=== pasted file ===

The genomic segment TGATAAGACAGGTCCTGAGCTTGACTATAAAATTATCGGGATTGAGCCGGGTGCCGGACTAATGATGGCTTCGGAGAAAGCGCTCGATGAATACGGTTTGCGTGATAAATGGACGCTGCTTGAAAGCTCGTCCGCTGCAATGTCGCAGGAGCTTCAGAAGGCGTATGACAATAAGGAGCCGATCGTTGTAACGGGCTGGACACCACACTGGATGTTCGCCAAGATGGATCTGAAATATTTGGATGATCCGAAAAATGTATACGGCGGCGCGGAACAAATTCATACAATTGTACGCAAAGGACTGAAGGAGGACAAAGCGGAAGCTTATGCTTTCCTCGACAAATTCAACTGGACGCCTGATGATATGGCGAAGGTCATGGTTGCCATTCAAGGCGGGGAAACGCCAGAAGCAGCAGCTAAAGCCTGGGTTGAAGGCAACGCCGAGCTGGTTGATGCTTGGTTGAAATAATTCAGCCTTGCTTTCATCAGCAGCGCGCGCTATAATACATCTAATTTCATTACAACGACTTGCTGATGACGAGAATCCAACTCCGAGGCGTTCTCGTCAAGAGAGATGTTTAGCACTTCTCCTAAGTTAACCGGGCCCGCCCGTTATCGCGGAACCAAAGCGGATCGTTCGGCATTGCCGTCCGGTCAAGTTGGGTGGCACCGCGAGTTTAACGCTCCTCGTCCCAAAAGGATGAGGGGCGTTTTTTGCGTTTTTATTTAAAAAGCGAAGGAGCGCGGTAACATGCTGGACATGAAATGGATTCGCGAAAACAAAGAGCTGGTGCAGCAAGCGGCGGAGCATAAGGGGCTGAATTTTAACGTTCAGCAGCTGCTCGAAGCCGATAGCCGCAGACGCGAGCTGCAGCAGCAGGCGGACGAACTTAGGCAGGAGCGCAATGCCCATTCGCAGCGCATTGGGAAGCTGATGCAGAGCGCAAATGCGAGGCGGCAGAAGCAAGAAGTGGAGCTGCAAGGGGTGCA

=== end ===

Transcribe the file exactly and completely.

The genomic segment TGATAAGACAGGTCCTGAGCTTGACTATAAAATTATCGGGATTGAGCCGGGTGCCGGACTAATGATGGCTTCGGAGAAAGCGCTCGATGAATACGGTTTGCGTGATAAATGGACGCTGCTTGAAAGCTCGTCCGCTGCAATGTCGCAGGAGCTTCAGAAGGCGTATGACAATAAGGAGCCGATCGTTGTAACGGGCTGGACACCACACTGGATGTTCGCCAAGATGGATCTGAAATATTTGGATGATCCGAAAAATGTATACGGCGGCGCGGAACAAATTCATACAATTGTACGCAAAGGACTGAAGGAGGACAAAGCGGAAGCTTATGCTTTCCTCGACAAATTCAACTGGACGCCTGATGATATGGCGAAGGTCATGGTTGCCATTCAAGGCGGGGAAACGCCAGAAGCAGCAGCTAAAGCCTGGGTTGAAGGCAACGCCGAGCTGGTTGATGCTTGGTTGAAATAATTCAGCCTTGCTTTCATCAGCAGCGCGCGCTATAATACATCTAATTTCATTACAACGACTTGCTGATGACGAGAATCCAACTCCGAGGCGTTCTCGTCAAGAGAGATGTTTAGCACTTCTCCTAAGTTAACCGGGCCCGCCCGTTATCGCGGAACCAAAGCGGATCGTTCGGCATTGCCGTCCGGTCAAGTTGGGTGGCACCGCGAGTTTAACGCTCCTCGTCCCAAAAGGATGAGGGGCGTTTTTTGCGTTTTTATTTAAAAAGCGAAGGAGCGCGGTAACATGCTGGACATGAAATGGATTCGCGAAAACAAAGAGCTGGTGCAGCAAGCGGCGGAGCATAAGGGGCTGAATTTTAACGTTCAGCAGCTGCTCGAAGCCGATAGCCGCAGACGCGAGCTGCAGCAGCAGGCGGACGAACTTAGGCAGGAGCGCAATGCCCATTCGCAGCGCATTGGGAAGCTGATGCAGAGCGCAAATGCGAGGCGGCAGAAGCAAGAAGTGGAGCTGCAAGGGGTGCA